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The Commons
Photo 1

Shannon Haaland

State Rep. Emily Long, D-Newfane, right, explains what the Legislature is working on during Marlboro's Town Meeting on March 7.

Town and Village

Marlboro voters think globally, act locally

Originally published in The Commons issue #398 (Wednesday, March 8, 2017).

MARLBORO—Debating the merits of Act 46 and budget issues took up a good portion of this year’s Annual Town Meeting.

But Marlboro voters, as they traditionally do, were thinking beyond the town’s borders.

Resident Woody Bernhard introduced language for a sentiment he thought the town should stand for: “We, the voters of the town of Marlboro, Vermont, proudly support the civil rights of all people, without regard to their race, religion, gender or economic status.”

“For me, it’s an anti-fascist statement,” Bernhard said during lunch. “It’s also a statement for me about oppressive corporate tyranny around the world and the exploitation, even enslavement, of the people of the world.”

It was decided that his language would be the first thing decided on after lunch following the conclusion of the long education discussion.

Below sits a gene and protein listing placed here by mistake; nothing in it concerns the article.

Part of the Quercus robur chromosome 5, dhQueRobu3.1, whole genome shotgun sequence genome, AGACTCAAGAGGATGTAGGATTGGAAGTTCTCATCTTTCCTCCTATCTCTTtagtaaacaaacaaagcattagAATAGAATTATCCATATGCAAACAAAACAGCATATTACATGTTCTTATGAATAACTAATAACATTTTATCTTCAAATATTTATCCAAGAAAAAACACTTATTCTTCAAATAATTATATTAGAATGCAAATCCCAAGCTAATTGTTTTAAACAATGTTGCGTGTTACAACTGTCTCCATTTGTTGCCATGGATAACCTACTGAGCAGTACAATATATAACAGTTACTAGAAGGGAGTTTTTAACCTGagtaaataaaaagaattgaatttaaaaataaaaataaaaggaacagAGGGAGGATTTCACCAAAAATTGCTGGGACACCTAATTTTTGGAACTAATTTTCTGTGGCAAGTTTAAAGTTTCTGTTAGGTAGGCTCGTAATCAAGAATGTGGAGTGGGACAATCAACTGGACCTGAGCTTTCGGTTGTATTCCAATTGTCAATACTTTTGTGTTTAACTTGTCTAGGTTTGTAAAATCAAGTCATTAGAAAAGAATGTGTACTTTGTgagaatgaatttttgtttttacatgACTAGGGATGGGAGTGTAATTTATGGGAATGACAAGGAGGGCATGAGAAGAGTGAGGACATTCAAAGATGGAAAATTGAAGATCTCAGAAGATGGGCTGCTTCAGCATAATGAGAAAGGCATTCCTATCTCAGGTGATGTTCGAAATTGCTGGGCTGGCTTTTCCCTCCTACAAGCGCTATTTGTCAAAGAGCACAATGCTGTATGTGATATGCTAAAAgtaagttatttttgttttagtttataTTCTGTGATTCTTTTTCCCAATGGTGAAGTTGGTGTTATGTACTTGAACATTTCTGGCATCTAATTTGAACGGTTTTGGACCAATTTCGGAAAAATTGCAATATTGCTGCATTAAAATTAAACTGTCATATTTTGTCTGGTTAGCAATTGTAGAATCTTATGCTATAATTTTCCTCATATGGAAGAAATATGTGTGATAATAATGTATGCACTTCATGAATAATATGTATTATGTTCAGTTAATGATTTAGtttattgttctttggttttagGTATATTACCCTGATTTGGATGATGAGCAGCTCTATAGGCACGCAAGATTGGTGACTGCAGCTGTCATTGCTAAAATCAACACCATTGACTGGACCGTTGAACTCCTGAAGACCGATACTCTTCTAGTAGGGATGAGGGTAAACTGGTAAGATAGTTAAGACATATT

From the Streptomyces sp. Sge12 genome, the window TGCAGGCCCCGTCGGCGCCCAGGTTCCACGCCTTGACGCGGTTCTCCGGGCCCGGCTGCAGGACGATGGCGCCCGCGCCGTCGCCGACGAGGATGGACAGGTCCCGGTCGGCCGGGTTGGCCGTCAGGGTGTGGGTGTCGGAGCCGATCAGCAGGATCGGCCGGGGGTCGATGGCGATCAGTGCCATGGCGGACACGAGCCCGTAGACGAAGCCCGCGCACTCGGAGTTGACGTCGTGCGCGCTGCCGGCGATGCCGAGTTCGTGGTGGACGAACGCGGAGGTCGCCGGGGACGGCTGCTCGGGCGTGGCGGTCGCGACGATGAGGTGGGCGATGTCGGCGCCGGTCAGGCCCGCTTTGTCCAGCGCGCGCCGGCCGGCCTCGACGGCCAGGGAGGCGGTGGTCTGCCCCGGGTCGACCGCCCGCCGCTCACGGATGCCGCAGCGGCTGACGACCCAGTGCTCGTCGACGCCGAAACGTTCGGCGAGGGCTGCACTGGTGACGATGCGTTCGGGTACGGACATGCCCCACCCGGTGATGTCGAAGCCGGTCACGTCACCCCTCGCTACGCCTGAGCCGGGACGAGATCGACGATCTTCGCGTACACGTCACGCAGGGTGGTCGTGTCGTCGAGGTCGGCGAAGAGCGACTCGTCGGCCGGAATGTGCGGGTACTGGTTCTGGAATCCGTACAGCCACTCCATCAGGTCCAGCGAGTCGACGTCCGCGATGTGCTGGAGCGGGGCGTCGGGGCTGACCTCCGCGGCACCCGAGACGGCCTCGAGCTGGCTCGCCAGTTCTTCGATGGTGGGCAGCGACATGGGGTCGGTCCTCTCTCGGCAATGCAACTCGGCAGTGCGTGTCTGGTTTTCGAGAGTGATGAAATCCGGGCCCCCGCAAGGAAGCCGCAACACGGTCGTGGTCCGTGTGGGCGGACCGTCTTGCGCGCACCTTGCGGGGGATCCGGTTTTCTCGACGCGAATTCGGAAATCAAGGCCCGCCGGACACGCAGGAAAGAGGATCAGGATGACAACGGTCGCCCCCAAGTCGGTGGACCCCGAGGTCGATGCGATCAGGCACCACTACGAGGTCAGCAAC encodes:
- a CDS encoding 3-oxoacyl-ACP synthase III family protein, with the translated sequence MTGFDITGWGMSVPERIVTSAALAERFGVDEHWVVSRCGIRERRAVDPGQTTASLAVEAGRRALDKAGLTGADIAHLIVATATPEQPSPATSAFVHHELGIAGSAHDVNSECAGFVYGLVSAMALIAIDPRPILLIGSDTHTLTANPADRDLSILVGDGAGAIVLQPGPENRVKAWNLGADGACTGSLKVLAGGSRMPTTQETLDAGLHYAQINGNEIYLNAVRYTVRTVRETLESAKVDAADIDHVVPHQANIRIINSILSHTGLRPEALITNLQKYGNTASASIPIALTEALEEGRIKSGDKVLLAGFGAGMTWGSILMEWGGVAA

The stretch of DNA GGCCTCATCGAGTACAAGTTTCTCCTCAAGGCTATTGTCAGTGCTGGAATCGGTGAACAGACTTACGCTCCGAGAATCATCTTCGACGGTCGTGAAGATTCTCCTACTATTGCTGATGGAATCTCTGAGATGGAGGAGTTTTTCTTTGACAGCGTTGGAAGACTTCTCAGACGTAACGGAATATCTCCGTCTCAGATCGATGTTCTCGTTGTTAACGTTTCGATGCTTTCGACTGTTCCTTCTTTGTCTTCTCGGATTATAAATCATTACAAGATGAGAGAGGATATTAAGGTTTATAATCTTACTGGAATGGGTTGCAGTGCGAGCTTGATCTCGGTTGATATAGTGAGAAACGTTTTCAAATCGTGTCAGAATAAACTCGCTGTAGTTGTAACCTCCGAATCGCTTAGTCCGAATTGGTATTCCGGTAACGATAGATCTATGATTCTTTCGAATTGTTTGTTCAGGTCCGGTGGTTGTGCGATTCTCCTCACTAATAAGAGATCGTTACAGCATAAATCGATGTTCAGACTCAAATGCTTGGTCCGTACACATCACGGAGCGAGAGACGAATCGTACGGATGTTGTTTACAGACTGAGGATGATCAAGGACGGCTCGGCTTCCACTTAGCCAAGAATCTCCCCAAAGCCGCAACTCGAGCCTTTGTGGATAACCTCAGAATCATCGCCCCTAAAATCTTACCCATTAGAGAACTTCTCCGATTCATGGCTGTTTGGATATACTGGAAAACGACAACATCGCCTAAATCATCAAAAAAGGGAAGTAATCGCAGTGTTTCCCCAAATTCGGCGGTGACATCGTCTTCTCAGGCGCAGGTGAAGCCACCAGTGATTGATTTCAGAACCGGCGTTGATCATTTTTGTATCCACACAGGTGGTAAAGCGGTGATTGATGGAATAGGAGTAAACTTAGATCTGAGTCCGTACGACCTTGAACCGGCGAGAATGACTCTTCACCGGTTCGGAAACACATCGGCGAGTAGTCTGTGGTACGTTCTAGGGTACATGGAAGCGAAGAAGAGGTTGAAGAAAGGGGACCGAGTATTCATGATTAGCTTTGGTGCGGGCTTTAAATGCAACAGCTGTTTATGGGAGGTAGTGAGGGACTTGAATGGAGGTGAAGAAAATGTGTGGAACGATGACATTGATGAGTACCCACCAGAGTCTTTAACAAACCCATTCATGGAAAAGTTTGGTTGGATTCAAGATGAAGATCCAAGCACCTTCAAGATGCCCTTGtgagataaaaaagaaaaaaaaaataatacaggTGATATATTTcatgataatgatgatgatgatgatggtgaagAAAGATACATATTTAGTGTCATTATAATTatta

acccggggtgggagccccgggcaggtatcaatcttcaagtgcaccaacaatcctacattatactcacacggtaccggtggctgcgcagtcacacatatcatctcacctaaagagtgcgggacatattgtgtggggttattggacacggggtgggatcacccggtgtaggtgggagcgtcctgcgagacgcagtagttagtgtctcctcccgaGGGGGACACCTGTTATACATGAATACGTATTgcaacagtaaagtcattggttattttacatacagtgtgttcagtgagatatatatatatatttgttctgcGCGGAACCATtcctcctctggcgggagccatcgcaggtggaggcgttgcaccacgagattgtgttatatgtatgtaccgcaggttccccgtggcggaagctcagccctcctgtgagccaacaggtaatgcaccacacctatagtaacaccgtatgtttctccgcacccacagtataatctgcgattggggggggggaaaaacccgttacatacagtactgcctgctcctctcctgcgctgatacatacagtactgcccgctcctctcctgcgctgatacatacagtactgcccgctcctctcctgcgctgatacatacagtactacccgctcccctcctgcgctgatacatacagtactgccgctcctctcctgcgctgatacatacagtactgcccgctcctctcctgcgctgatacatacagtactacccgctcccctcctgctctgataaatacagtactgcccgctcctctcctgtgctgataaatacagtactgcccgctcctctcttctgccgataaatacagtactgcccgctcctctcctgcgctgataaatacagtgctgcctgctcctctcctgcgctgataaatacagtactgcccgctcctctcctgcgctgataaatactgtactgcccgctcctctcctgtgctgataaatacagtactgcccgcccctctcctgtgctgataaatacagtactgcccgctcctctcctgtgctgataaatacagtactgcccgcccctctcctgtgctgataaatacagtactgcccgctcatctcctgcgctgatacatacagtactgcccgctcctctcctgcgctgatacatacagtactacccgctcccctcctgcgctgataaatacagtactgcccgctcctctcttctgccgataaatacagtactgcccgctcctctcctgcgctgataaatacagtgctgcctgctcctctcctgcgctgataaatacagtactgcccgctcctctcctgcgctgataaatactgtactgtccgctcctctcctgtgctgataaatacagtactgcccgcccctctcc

A woman moved to adjust the language to “We, the voters of the town of Marlboro, Vermont, proudly support the civil rights of all people, without regard to their race, ethnicity, religion, gender identity, socioeconomic status, sexual orientation, age, and education level.”

Discussion followed on what constitutes race and ethnicity and whether the phrasing encompassed immigration rights.

“The core idea is to be as inclusive as possible,” another voter said. “I stand with the new motion.”

Bernhard said he supported the additions to his language, stating his motion was about “supporting civil rights for all people and making the proposal acceptable for the largest amount of people possible.”

The motion for the addition of the language passed and the language itself was voted in.

Another article, which proclaims the second Monday of October to be Indigenous Peoples’ Day, rather than Columbus Day, also passed. It used the same language as an article that will be voted upon at Brattleboro’s Representative Town Meeting later this month.

As for more nuts-and-bolts matters, the school budget for the 2017-18 school year of $2,582,426 was approved. It represents spending of $16,901 per equalized pupil, a 1 percent increase compared with the prior year.

These town expenses were also approved: $275,000 for the general fund; $360,000 for highways and their maintenance; $24,457 for emergency services; $9,929 for social-service agencies; $3,000 for the Marlboro Mixer newsletter; and $3,234 for SeVEDS.

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